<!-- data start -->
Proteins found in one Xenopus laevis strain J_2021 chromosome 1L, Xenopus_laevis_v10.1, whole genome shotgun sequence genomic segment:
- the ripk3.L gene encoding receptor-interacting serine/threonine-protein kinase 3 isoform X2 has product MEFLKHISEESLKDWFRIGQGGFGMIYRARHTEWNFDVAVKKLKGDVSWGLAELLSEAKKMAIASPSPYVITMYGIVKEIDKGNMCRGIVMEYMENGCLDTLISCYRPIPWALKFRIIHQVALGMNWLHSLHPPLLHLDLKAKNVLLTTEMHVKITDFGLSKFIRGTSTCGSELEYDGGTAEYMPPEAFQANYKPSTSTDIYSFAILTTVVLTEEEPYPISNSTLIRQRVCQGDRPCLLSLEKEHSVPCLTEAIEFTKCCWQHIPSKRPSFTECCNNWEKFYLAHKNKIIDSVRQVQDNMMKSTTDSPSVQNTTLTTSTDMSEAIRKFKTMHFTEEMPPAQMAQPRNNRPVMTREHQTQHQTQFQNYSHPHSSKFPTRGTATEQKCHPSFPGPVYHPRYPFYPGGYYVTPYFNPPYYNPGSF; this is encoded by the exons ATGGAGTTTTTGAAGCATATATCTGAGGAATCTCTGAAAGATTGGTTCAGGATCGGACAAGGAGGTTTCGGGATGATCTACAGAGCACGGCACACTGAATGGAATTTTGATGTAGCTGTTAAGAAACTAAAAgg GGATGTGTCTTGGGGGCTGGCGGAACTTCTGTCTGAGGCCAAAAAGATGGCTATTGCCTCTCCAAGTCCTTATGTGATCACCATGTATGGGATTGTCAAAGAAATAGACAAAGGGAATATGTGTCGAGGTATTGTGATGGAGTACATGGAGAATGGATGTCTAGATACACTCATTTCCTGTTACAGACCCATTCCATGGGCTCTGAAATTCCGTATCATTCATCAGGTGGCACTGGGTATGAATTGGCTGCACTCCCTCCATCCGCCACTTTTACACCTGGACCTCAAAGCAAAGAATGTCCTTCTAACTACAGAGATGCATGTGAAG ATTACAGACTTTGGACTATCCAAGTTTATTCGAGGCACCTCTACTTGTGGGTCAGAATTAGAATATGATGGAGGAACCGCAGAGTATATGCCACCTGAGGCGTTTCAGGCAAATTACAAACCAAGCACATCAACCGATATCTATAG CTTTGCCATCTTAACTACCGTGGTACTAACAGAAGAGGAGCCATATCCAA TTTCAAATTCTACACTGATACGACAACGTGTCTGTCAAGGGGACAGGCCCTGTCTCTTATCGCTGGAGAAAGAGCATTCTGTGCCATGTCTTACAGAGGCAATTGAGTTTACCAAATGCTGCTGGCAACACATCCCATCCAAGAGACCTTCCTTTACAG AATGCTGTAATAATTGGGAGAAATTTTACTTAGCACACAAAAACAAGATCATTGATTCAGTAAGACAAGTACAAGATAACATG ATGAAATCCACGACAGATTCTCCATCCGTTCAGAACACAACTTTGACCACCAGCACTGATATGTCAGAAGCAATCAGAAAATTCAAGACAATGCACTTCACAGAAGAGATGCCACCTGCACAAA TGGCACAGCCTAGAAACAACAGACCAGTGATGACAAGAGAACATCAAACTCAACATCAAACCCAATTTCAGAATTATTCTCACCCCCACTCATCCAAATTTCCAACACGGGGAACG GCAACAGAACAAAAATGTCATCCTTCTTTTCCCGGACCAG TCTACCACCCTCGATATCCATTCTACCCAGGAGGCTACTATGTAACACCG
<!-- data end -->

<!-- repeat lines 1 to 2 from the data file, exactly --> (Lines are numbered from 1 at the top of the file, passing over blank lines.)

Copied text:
Proteins found in one Xenopus laevis strain J_2021 chromosome 1L, Xenopus_laevis_v10.1, whole genome shotgun sequence genomic segment:
- the ripk3.L gene encoding receptor-interacting serine/threonine-protein kinase 3 isoform X2 has product MEFLKHISEESLKDWFRIGQGGFGMIYRARHTEWNFDVAVKKLKGDVSWGLAELLSEAKKMAIASPSPYVITMYGIVKEIDKGNMCRGIVMEYMENGCLDTLISCYRPIPWALKFRIIHQVALGMNWLHSLHPPLLHLDLKAKNVLLTTEMHVKITDFGLSKFIRGTSTCGSELEYDGGTAEYMPPEAFQANYKPSTSTDIYSFAILTTVVLTEEEPYPISNSTLIRQRVCQGDRPCLLSLEKEHSVPCLTEAIEFTKCCWQHIPSKRPSFTECCNNWEKFYLAHKNKIIDSVRQVQDNMMKSTTDSPSVQNTTLTTSTDMSEAIRKFKTMHFTEEMPPAQMAQPRNNRPVMTREHQTQHQTQFQNYSHPHSSKFPTRGTATEQKCHPSFPGPVYHPRYPFYPGGYYVTPYFNPPYYNPGSF; this is encoded by the exons ATGGAGTTTTTGAAGCATATATCTGAGGAATCTCTGAAAGATTGGTTCAGGATCGGACAAGGAGGTTTCGGGATGATCTACAGAGCACGGCACACTGAATGGAATTTTGATGTAGCTGTTAAGAAACTAAAAgg GGATGTGTCTTGGGGGCTGGCGGAACTTCTGTCTGAGGCCAAAAAGATGGCTATTGCCTCTCCAAGTCCTTATGTGATCACCATGTATGGGATTGTCAAAGAAATAGACAAAGGGAATATGTGTCGAGGTATTGTGATGGAGTACATGGAGAATGGATGTCTAGATACACTCATTTCCTGTTACAGACCCATTCCATGGGCTCTGAAATTCCGTATCATTCATCAGGTGGCACTGGGTATGAATTGGCTGCACTCCCTCCATCCGCCACTTTTACACCTGGACCTCAAAGCAAAGAATGTCCTTCTAACTACAGAGATGCATGTGAAG ATTACAGACTTTGGACTATCCAAGTTTATTCGAGGCACCTCTACTTGTGGGTCAGAATTAGAATATGATGGAGGAACCGCAGAGTATATGCCACCTGAGGCGTTTCAGGCAAATTACAAACCAAGCACATCAACCGATATCTATAG CTTTGCCATCTTAACTACCGTGGTACTAACAGAAGAGGAGCCATATCCAA TTTCAAATTCTACACTGATACGACAACGTGTCTGTCAAGGGGACAGGCCCTGTCTCTTATCGCTGGAGAAAGAGCATTCTGTGCCATGTCTTACAGAGGCAATTGAGTTTACCAAATGCTGCTGGCAACACATCCCATCCAAGAGACCTTCCTTTACAG AATGCTGTAATAATTGGGAGAAATTTTACTTAGCACACAAAAACAAGATCATTGATTCAGTAAGACAAGTACAAGATAACATG ATGAAATCCACGACAGATTCTCCATCCGTTCAGAACACAACTTTGACCACCAGCACTGATATGTCAGAAGCAATCAGAAAATTCAAGACAATGCACTTCACAGAAGAGATGCCACCTGCACAAA TGGCACAGCCTAGAAACAACAGACCAGTGATGACAAGAGAACATCAAACTCAACATCAAACCCAATTTCAGAATTATTCTCACCCCCACTCATCCAAATTTCCAACACGGGGAACG GCAACAGAACAAAAATGTCATCCTTCTTTTCCCGGACCAG TCTACCACCCTCGATATCCATTCTACCCAGGAGGCTACTATGTAACACCG